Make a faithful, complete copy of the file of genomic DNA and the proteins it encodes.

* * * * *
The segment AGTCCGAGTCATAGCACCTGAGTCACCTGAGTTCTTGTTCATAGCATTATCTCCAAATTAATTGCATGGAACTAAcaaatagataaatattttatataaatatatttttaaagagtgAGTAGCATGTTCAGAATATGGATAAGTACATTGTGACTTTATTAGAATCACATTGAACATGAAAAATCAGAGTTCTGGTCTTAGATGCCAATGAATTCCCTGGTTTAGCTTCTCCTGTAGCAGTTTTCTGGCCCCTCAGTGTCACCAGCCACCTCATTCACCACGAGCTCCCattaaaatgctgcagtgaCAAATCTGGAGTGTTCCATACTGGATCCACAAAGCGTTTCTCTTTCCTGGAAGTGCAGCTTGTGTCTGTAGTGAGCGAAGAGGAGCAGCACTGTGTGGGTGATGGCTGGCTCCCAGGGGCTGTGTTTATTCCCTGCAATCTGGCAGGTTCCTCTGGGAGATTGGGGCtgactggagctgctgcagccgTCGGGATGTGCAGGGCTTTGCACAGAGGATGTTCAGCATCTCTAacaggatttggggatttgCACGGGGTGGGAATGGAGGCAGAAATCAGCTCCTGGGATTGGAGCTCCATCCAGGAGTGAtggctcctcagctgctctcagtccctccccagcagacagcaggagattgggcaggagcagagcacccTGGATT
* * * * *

The segment AGTCCGAGTCATAGCACCTGAGTCACCTGAGTTCTTGTTCATAGCATTATCTCCAAATTAATTGCATGGAACTAAcaaatagataaatattttatataaatatatttttaaagagtgAGTAGCATGTTCAGAATATGGATAAGTACATTGTGACTTTATTAGAATCACATTGAACATGAAAAATCAGAGTTCTGGTCTTAGATGCCAATGAATTCCCTGGTTTAGCTTCTCCTGTAGCAGTTTTCTGGCCCCTCAGTGTCACCAGCCACCTCATTCACCACGAGCTCCCattaaaatgctgcagtgaCAAATCTGGAGTGTTCCATACTGGATCCACAAAGCGTTTCTCTTTCCTGGAAGTGCAGCTTGTGTCTGTAGTGAGCGAAGAGGAGCAGCACTGTGTGGGTGATGGCTGGCTCCCAGGGGCTGTGTTTATTCCCTGCAATCTGGCAGGTTCCTCTGGGAGATTGGGGCtgactggagctgctgcagccgTCGGGATGTGCAGGGCTTTGCACAGAGGATGTTCAGCATCTCTAacaggatttggggatttgCACGGGGTGGGAATGGAGGCAGAAATCAGCTCCTGGGATTGGAGCTCCATCCAGGAGTGAtggctcctcagctgctctcagtccctccccagcagacagcaggagattgggcaggagcagagcacccTGGATT